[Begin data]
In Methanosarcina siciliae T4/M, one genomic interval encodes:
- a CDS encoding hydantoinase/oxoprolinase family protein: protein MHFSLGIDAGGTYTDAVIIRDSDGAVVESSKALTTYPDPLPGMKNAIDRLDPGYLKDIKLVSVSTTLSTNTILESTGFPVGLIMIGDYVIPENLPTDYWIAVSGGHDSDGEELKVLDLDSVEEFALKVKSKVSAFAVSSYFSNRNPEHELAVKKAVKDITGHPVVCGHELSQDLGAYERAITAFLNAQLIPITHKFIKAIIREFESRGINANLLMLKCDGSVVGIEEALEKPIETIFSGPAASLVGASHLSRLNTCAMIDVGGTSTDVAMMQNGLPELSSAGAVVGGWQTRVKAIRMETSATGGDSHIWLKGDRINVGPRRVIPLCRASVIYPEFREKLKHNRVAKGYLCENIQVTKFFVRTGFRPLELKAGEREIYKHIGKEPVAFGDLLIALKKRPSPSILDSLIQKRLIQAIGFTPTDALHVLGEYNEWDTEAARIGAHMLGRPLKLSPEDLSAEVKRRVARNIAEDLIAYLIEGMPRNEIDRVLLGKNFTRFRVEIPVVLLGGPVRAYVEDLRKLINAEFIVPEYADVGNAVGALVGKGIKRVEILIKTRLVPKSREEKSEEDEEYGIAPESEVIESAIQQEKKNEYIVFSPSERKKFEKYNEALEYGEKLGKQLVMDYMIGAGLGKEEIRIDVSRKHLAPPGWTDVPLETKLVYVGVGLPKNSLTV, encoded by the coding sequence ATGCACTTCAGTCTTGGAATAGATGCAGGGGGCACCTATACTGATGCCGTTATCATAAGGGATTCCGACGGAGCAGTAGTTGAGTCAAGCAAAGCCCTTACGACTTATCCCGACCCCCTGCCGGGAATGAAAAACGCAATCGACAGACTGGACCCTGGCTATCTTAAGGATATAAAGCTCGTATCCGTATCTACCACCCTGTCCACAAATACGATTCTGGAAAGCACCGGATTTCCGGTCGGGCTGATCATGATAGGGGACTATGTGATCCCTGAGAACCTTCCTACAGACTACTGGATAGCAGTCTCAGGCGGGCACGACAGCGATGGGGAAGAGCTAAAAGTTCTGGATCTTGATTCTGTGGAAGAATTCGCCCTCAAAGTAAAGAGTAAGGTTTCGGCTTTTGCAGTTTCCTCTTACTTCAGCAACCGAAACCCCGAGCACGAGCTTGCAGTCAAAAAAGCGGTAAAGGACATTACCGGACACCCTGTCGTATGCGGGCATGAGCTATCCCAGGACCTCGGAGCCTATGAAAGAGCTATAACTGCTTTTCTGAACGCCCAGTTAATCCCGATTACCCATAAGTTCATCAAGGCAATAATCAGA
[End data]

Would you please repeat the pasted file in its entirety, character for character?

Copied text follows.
In Methanosarcina siciliae T4/M, one genomic interval encodes:
- a CDS encoding hydantoinase/oxoprolinase family protein: protein MHFSLGIDAGGTYTDAVIIRDSDGAVVESSKALTTYPDPLPGMKNAIDRLDPGYLKDIKLVSVSTTLSTNTILESTGFPVGLIMIGDYVIPENLPTDYWIAVSGGHDSDGEELKVLDLDSVEEFALKVKSKVSAFAVSSYFSNRNPEHELAVKKAVKDITGHPVVCGHELSQDLGAYERAITAFLNAQLIPITHKFIKAIIREFESRGINANLLMLKCDGSVVGIEEALEKPIETIFSGPAASLVGASHLSRLNTCAMIDVGGTSTDVAMMQNGLPELSSAGAVVGGWQTRVKAIRMETSATGGDSHIWLKGDRINVGPRRVIPLCRASVIYPEFREKLKHNRVAKGYLCENIQVTKFFVRTGFRPLELKAGEREIYKHIGKEPVAFGDLLIALKKRPSPSILDSLIQKRLIQAIGFTPTDALHVLGEYNEWDTEAARIGAHMLGRPLKLSPEDLSAEVKRRVARNIAEDLIAYLIEGMPRNEIDRVLLGKNFTRFRVEIPVVLLGGPVRAYVEDLRKLINAEFIVPEYADVGNAVGALVGKGIKRVEILIKTRLVPKSREEKSEEDEEYGIAPESEVIESAIQQEKKNEYIVFSPSERKKFEKYNEALEYGEKLGKQLVMDYMIGAGLGKEEIRIDVSRKHLAPPGWTDVPLETKLVYVGVGLPKNSLTV, encoded by the coding sequence ATGCACTTCAGTCTTGGAATAGATGCAGGGGGCACCTATACTGATGCCGTTATCATAAGGGATTCCGACGGAGCAGTAGTTGAGTCAAGCAAAGCCCTTACGACTTATCCCGACCCCCTGCCGGGAATGAAAAACGCAATCGACAGACTGGACCCTGGCTATCTTAAGGATATAAAGCTCGTATCCGTATCTACCACCCTGTCCACAAATACGATTCTGGAAAGCACCGGATTTCCGGTCGGGCTGATCATGATAGGGGACTATGTGATCCCTGAGAACCTTCCTACAGACTACTGGATAGCAGTCTCAGGCGGGCACGACAGCGATGGGGAAGAGCTAAAAGTTCTGGATCTTGATTCTGTGGAAGAATTCGCCCTCAAAGTAAAGAGTAAGGTTTCGGCTTTTGCAGTTTCCTCTTACTTCAGCAACCGAAACCCCGAGCACGAGCTTGCAGTCAAAAAAGCGGTAAAGGACATTACCGGACACCCTGTCGTATGCGGGCATGAGCTATCCCAGGACCTCGGAGCCTATGAAAGAGCTATAACTGCTTTTCTGAACGCCCAGTTAATCCCGATTACCCATAAGTTCATCAAGGCAATAATCAGA